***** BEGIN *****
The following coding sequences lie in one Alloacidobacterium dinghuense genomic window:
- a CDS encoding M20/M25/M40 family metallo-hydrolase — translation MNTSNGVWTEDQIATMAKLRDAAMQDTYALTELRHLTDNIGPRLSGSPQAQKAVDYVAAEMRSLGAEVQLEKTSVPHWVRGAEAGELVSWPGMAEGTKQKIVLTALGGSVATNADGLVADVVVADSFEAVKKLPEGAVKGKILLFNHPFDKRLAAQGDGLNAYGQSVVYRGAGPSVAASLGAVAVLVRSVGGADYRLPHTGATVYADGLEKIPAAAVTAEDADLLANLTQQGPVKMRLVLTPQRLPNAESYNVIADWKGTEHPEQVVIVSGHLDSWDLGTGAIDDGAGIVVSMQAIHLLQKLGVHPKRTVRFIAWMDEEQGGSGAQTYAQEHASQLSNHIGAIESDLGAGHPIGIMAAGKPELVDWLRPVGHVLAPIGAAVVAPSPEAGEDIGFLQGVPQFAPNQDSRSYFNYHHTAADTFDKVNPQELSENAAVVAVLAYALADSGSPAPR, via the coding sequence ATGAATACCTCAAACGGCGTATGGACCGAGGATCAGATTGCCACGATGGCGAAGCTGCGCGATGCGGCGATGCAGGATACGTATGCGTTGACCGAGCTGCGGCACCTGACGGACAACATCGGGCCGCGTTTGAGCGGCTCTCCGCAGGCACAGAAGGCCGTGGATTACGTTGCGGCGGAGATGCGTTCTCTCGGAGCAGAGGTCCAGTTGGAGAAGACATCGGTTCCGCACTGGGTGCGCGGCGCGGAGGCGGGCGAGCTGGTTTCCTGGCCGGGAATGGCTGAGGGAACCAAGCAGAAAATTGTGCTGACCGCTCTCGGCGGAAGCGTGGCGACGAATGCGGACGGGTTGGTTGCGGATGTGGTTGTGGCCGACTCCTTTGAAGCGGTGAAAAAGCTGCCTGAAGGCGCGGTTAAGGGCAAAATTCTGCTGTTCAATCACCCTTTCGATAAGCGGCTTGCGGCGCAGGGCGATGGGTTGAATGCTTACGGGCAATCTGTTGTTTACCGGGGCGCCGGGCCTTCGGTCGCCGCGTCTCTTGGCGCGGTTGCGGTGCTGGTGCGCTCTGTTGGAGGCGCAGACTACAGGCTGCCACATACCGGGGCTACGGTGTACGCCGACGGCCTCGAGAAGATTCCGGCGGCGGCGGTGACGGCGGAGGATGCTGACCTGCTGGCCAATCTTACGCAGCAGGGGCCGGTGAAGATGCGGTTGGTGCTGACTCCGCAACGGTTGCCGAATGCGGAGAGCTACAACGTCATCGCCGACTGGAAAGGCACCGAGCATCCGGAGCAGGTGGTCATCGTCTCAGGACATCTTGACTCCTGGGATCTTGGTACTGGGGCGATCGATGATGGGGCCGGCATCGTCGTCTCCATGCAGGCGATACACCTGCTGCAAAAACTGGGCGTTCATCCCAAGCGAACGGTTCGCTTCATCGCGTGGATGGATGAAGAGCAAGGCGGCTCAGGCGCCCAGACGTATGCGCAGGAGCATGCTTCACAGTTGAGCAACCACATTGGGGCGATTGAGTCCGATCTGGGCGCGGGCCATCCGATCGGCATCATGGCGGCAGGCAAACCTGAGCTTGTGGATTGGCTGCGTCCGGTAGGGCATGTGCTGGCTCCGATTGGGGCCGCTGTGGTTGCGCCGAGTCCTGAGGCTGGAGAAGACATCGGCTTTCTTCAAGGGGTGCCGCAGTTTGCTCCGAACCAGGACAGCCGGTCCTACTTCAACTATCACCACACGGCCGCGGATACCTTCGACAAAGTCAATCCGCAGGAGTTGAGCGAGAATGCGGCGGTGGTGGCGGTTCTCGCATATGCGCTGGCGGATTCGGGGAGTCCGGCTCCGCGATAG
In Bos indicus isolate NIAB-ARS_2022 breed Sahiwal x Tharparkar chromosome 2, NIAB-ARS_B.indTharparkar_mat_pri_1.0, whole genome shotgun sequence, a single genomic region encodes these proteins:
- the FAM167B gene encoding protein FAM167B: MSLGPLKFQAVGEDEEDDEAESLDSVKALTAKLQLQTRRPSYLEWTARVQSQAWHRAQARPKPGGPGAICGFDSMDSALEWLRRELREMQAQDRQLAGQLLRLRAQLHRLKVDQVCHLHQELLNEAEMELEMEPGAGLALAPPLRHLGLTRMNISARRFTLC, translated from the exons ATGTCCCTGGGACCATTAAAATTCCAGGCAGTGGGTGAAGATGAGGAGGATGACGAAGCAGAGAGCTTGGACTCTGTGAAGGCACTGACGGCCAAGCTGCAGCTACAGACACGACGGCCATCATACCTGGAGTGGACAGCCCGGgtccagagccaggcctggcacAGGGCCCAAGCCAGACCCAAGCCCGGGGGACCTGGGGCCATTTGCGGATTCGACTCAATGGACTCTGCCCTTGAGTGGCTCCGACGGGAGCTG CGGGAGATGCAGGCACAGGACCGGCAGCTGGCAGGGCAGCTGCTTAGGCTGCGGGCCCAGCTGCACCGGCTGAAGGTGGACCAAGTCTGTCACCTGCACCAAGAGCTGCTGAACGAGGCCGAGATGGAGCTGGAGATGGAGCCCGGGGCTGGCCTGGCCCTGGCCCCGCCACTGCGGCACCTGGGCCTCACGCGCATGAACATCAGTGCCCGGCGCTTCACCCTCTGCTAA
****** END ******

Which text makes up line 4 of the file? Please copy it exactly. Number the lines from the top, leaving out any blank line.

- the FAM167B gene encoding protein FAM167B: MSLGPLKFQAVGEDEEDDEAESLDSVKALTAKLQLQTRRPSYLEWTARVQSQAWHRAQARPKPGGPGAICGFDSMDSALEWLRRELREMQAQDRQLAGQLLRLRAQLHRLKVDQVCHLHQELLNEAEMELEMEPGAGLALAPPLRHLGLTRMNISARRFTLC, translated from the exons ATGTCCCTGGGACCATTAAAATTCCAGGCAGTGGGTGAAGATGAGGAGGATGACGAAGCAGAGAGCTTGGACTCTGTGAAGGCACTGACGGCCAAGCTGCAGCTACAGACACGACGGCCATCATACCTGGAGTGGACAGCCCGGgtccagagccaggcctggcacAGGGCCCAAGCCAGACCCAAGCCCGGGGGACCTGGGGCCATTTGCGGATTCGACTCAATGGACTCTGCCCTTGAGTGGCTCCGACGGGAGCTG CGGGAGATGCAGGCACAGGACCGGCAGCTGGCAGGGCAGCTGCTTAGGCTGCGGGCCCAGCTGCACCGGCTGAAGGTGGACCAAGTCTGTCACCTGCACCAAGAGCTGCTGAACGAGGCCGAGATGGAGCTGGAGATGGAGCCCGGGGCTGGCCTGGCCCTGGCCCCGCCACTGCGGCACCTGGGCCTCACGCGCATGAACATCAGTGCCCGGCGCTTCACCCTCTGCTAA